13 Apr 2022



Born in New Orleans in 1875 to a mother who was formerly enslaved and a father of questionable identity, Alice Dunbar-Nelson was a pioneering activist, writer, suffragist, and educator. Until now, Dunbar-Nelson has largely been viewed only in relation to her abusive ex-husband, the poet Paul Laurence Dunbar. This is the first book-length look at this major figure in Black women's history, covering her life from the post-reconstruction era through the Harlem Renaissance.

Tara T. Green builds on Black feminist, sexuality, historical and cultural studies to create a literary biography that examines Dunbar-Nelson's life and legacy as a respectable activist – a woman who navigated complex challenges associated with resisting racism and sexism, and who defined her sexual identity and sexual agency within the confines of respectability politics. It's a book about the past, but it's also a book about the present that nods to the future. ... Description

Published ... Dec 16 2021

Edition ... 1st

Extent ... 280

ISBN ... 9781501382338

Imprint ... Bloomsbury Academic

Publisher ... Bloomsbury Publishing

"I am of the latter class, what E.C. Adams in 'Nigger to Nigger' immortalizes in the poem, 'Brass Ankles.' White enough to pass for white, but with a darker family background, a real love for the mother race, and no desire to be numbered among the white race." ... First Sentence, Introduction {Introducing A Respectable Activist}

In Alice, spectators found a woman who was "humorous", "interesting", and "nearly always pretty", at least by her account and some of the doting men in her life. But she was a Black woman, the daughter of of a former slave and a man who seemed not to have married her mother; and thispresented challenges as racial history's impact on the present status of Black women could not be overlooked {pg 28/29} ... Memorable Moment 

Contacted by the charming Nanda of Coriolis, a company specialising in 'Providing Book Publicity, Author Branding, and Literary Services to Professors, Public Intellectuals, and Thought Leaders', I was only too happy to receive a copy of this, the 'first ever biography' about Alice Dunbar-Nelson.

Comprising the writings {both published and otherwise} of Alice herself along with the journals and letters exchanged between her, her husbands and various Black activists of the day and documents kept by her niece {what a heirloom}. Highlighting the development of the post slave trade, Black middle classes and indeed Alice her self's shift towards ever increasing anti-racist attitudes with an emphasis on Black identity, the book covers a lot of ground and can be a little daunting but, an important piece of social, of Black, of political, of feminist history, thankfully it was not the dry, academic piece I feared it might be but rather ...

The biography of a woman her life defined by not only her gender but by the very fact that she is a Black but 'white enough to pass for white' {pg 1}, a woman for whom, consistently overshadowed by her abusive first husband {the poet Paul Laurence Dunbar who, having raped her, goes on to convince her that to marry him is the only respectable thing to do} respectability is seemingly central to her decisions and yet something she came to war against.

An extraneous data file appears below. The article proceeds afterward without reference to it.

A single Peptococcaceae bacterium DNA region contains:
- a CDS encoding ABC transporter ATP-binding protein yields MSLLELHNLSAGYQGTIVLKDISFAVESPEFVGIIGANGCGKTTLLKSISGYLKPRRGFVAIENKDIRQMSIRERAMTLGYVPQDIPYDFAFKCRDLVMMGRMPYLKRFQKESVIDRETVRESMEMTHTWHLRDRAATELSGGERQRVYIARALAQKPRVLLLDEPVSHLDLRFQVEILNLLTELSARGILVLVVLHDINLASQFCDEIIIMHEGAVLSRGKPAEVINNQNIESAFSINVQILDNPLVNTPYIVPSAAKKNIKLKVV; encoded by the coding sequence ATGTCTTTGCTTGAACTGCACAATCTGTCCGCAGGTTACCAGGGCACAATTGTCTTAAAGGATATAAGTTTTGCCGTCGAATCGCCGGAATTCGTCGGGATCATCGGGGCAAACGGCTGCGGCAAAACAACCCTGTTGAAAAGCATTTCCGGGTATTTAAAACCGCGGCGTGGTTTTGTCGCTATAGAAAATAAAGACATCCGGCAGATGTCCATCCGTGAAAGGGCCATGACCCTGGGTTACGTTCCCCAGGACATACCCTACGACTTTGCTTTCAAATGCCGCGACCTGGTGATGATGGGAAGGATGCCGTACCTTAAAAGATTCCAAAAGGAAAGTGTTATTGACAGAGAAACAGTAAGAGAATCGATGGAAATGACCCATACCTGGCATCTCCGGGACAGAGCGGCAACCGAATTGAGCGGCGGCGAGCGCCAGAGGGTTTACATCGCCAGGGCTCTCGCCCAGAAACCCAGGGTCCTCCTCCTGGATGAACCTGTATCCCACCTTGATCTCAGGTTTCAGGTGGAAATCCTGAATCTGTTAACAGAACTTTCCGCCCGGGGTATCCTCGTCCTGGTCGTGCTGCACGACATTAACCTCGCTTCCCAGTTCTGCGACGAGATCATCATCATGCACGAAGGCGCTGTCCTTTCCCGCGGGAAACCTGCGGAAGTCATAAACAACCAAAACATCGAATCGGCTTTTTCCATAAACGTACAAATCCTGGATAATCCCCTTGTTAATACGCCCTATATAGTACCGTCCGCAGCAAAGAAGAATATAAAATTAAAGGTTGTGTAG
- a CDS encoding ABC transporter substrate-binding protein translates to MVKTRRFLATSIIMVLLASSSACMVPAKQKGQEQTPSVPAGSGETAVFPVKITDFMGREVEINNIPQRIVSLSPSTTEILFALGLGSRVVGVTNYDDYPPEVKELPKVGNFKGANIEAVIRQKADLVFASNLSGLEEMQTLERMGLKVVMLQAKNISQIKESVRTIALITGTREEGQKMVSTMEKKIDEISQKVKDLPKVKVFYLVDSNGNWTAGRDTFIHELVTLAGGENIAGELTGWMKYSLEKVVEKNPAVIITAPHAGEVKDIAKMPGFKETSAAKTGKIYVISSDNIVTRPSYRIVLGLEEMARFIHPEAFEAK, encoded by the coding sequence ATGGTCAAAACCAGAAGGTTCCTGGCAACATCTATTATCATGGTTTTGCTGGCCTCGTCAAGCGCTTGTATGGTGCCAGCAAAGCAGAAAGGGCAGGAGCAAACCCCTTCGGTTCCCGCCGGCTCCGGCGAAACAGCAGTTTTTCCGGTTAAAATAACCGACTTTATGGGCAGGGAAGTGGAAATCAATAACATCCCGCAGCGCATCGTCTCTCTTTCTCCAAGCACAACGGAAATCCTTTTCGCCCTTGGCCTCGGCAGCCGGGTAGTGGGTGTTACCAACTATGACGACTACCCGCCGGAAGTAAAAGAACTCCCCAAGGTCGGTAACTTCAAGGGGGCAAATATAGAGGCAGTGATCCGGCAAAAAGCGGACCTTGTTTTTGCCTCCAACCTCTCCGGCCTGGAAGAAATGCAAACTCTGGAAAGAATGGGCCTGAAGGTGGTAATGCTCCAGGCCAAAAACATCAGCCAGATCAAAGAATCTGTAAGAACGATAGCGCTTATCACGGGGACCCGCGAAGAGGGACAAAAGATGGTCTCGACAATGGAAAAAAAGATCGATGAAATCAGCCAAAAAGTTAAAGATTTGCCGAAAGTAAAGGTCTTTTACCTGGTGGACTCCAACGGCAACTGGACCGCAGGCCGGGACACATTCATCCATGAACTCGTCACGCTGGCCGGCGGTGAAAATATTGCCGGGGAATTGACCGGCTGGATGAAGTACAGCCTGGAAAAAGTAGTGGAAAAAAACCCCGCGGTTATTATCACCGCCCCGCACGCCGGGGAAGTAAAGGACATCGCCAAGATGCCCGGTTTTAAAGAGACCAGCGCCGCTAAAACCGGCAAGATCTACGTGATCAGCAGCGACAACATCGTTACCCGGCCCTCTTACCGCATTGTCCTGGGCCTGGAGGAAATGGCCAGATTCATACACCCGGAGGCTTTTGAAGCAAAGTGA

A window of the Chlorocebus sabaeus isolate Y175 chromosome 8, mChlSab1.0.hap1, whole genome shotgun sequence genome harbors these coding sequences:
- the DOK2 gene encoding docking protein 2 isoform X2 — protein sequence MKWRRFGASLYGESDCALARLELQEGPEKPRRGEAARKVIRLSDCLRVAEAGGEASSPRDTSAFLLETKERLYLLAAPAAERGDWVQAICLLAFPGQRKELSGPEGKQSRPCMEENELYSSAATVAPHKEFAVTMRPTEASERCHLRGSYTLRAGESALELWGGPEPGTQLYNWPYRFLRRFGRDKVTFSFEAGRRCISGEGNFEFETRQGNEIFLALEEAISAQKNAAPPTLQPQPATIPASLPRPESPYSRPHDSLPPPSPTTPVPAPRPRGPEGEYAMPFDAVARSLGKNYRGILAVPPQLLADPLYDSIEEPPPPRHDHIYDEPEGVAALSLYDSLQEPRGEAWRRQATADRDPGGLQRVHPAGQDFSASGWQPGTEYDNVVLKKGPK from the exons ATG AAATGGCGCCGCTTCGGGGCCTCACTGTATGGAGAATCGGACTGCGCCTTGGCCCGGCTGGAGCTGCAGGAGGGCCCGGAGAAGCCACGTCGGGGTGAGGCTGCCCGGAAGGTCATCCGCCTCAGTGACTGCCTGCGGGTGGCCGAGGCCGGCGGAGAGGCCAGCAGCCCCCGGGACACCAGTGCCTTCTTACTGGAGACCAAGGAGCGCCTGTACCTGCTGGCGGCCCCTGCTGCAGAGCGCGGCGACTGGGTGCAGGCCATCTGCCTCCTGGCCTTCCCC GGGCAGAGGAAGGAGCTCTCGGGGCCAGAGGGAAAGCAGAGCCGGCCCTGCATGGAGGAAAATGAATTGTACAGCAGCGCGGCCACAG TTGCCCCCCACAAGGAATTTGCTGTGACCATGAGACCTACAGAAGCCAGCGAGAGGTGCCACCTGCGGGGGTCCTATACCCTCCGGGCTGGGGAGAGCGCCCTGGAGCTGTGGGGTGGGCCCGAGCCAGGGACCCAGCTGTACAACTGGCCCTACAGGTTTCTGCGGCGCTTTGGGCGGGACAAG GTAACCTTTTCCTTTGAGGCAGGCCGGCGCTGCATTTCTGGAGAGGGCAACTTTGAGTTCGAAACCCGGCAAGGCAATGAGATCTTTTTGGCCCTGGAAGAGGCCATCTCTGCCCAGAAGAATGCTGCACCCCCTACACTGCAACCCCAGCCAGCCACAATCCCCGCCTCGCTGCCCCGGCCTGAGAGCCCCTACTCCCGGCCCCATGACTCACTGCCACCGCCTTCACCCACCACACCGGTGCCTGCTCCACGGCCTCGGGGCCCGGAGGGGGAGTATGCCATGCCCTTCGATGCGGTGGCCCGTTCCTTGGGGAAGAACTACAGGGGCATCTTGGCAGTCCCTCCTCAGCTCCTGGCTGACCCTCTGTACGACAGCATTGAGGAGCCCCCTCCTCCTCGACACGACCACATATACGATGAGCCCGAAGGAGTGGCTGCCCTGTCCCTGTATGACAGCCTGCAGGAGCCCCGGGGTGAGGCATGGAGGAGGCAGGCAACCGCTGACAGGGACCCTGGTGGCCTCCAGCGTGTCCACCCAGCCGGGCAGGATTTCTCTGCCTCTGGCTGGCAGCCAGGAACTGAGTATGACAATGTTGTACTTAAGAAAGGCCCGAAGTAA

I can't say that this is always a comfortable read and I can certainly see why some readers urge Trigger Warnings for rape and abuse both physical, sexual and emotional BUT, the author taking great pains to make sure the more sensitive, traumatic even, details of Alice's life are handled with the utmost sensitivity, meticulously researched, Love, Activism And The Respectable Life Of Alice Dunbar-Nelson is an accessible, illuminating and all too human account of the love, activism and life of a remarkable and complex woman who it has been truly fascinating getting to know.

About Tara T. Green ... My Black Southern family immersed me in a culture of storytelling as a condition of my birth. I learned about their deliberate embrace of laughter and love as they navigated the everyday challenges of being Black in America. Their gift of cultural practices is my inspiration as a professor, writer, and mentor.

Undoubtedly, my family inspired me to study the lives of Black folks through literature. I began my formal studies at Dillard University, where I was taught by professors who always seemed to enjoy being in the classroom. It was also there that I was selected to participate in a research mentoring program hosted by Duke University. That program taught me that I could pursue a career in studying the lives of Black folks. Today, I am a Black feminist community-engaged scholar, mentor, and university professor.

Follow Tara T. Green ... ~ Website ~ Instagram ~ Twitter

Read an extract


Kelly said...

This is a woman I'm not familiar with (nor her poet husband). It sounds like an interesting and informative book. I understand warning readers about certain topics, but in reality life is often uncomfortable.

nightwingsraven said...

This sounds like an important and
accessible biography about a truly
remarkable woman. Which I will
definitely keep in mind. And thank
you for your excellent review.

The Liberty Belle said...

Thank you for sharing such a good review.

Gina said...

I'm not familiar with this figure either, but it sounds like they managed to pull through some severely harrowing times.